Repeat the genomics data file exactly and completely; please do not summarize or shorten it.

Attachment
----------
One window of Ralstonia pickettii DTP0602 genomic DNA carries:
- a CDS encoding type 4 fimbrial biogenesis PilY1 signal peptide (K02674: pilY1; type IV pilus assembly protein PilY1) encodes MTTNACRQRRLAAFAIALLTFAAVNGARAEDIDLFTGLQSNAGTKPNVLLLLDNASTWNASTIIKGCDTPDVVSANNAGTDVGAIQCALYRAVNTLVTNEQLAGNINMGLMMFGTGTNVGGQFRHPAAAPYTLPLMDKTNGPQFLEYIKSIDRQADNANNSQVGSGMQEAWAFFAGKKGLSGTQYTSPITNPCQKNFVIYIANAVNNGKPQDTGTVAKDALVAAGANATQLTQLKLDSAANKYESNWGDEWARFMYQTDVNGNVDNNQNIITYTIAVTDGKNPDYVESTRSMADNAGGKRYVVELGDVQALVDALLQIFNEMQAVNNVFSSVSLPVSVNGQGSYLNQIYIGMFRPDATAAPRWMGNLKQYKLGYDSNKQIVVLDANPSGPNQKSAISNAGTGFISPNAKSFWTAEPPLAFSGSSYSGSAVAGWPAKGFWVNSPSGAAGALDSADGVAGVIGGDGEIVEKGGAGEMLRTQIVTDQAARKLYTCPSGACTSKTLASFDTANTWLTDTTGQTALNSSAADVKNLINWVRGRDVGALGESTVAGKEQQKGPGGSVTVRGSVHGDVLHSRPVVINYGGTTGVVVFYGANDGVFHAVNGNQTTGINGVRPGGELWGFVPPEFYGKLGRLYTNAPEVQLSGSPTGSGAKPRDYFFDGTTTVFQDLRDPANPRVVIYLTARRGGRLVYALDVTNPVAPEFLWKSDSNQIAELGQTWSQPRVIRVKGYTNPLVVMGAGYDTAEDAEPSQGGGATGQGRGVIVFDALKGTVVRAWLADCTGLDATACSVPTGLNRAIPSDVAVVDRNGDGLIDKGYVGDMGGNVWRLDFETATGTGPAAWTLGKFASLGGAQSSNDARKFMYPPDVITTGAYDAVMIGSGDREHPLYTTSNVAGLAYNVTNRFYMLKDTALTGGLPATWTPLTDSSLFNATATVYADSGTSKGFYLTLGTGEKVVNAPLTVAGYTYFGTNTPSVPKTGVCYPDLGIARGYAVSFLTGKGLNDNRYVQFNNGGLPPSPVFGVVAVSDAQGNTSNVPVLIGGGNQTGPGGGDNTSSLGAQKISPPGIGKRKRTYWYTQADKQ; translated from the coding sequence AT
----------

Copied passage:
One window of Ralstonia pickettii DTP0602 genomic DNA carries:
- a CDS encoding type 4 fimbrial biogenesis PilY1 signal peptide (K02674: pilY1; type IV pilus assembly protein PilY1) encodes MTTNACRQRRLAAFAIALLTFAAVNGARAEDIDLFTGLQSNAGTKPNVLLLLDNASTWNASTIIKGCDTPDVVSANNAGTDVGAIQCALYRAVNTLVTNEQLAGNINMGLMMFGTGTNVGGQFRHPAAAPYTLPLMDKTNGPQFLEYIKSIDRQADNANNSQVGSGMQEAWAFFAGKKGLSGTQYTSPITNPCQKNFVIYIANAVNNGKPQDTGTVAKDALVAAGANATQLTQLKLDSAANKYESNWGDEWARFMYQTDVNGNVDNNQNIITYTIAVTDGKNPDYVESTRSMADNAGGKRYVVELGDVQALVDALLQIFNEMQAVNNVFSSVSLPVSVNGQGSYLNQIYIGMFRPDATAAPRWMGNLKQYKLGYDSNKQIVVLDANPSGPNQKSAISNAGTGFISPNAKSFWTAEPPLAFSGSSYSGSAVAGWPAKGFWVNSPSGAAGALDSADGVAGVIGGDGEIVEKGGAGEMLRTQIVTDQAARKLYTCPSGACTSKTLASFDTANTWLTDTTGQTALNSSAADVKNLINWVRGRDVGALGESTVAGKEQQKGPGGSVTVRGSVHGDVLHSRPVVINYGGTTGVVVFYGANDGVFHAVNGNQTTGINGVRPGGELWGFVPPEFYGKLGRLYTNAPEVQLSGSPTGSGAKPRDYFFDGTTTVFQDLRDPANPRVVIYLTARRGGRLVYALDVTNPVAPEFLWKSDSNQIAELGQTWSQPRVIRVKGYTNPLVVMGAGYDTAEDAEPSQGGGATGQGRGVIVFDALKGTVVRAWLADCTGLDATACSVPTGLNRAIPSDVAVVDRNGDGLIDKGYVGDMGGNVWRLDFETATGTGPAAWTLGKFASLGGAQSSNDARKFMYPPDVITTGAYDAVMIGSGDREHPLYTTSNVAGLAYNVTNRFYMLKDTALTGGLPATWTPLTDSSLFNATATVYADSGTSKGFYLTLGTGEKVVNAPLTVAGYTYFGTNTPSVPKTGVCYPDLGIARGYAVSFLTGKGLNDNRYVQFNNGGLPPSPVFGVVAVSDAQGNTSNVPVLIGGGNQTGPGGGDNTSSLGAQKISPPGIGKRKRTYWYTQADKQ; translated from the coding sequence AT